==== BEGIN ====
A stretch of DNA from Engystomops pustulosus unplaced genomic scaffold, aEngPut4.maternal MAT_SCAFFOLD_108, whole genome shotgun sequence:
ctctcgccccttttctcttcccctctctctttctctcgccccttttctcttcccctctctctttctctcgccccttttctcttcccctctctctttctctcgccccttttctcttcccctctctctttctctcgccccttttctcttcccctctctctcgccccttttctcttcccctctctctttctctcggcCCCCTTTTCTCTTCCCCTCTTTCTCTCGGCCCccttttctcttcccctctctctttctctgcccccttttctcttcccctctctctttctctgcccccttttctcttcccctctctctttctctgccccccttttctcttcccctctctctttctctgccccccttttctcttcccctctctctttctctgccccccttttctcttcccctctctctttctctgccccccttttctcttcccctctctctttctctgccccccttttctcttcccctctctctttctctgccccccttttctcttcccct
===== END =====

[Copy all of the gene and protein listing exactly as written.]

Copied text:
A stretch of DNA from Engystomops pustulosus unplaced genomic scaffold, aEngPut4.maternal MAT_SCAFFOLD_108, whole genome shotgun sequence:
ctctcgccccttttctcttcccctctctctttctctcgccccttttctcttcccctctctctttctctcgccccttttctcttcccctctctctttctctcgccccttttctcttcccctctctctttctctcgccccttttctcttcccctctctctcgccccttttctcttcccctctctctttctctcggcCCCCTTTTCTCTTCCCCTCTTTCTCTCGGCCCccttttctcttcccctctctctttctctgcccccttttctcttcccctctctctttctctgcccccttttctcttcccctctctctttctctgccccccttttctcttcccctctctctttctctgccccccttttctcttcccctctctctttctctgccccccttttctcttcccctctctctttctctgccccccttttctcttcccctctctctttctctgccccccttttctcttcccctctctctttctctgccccccttttctcttcccct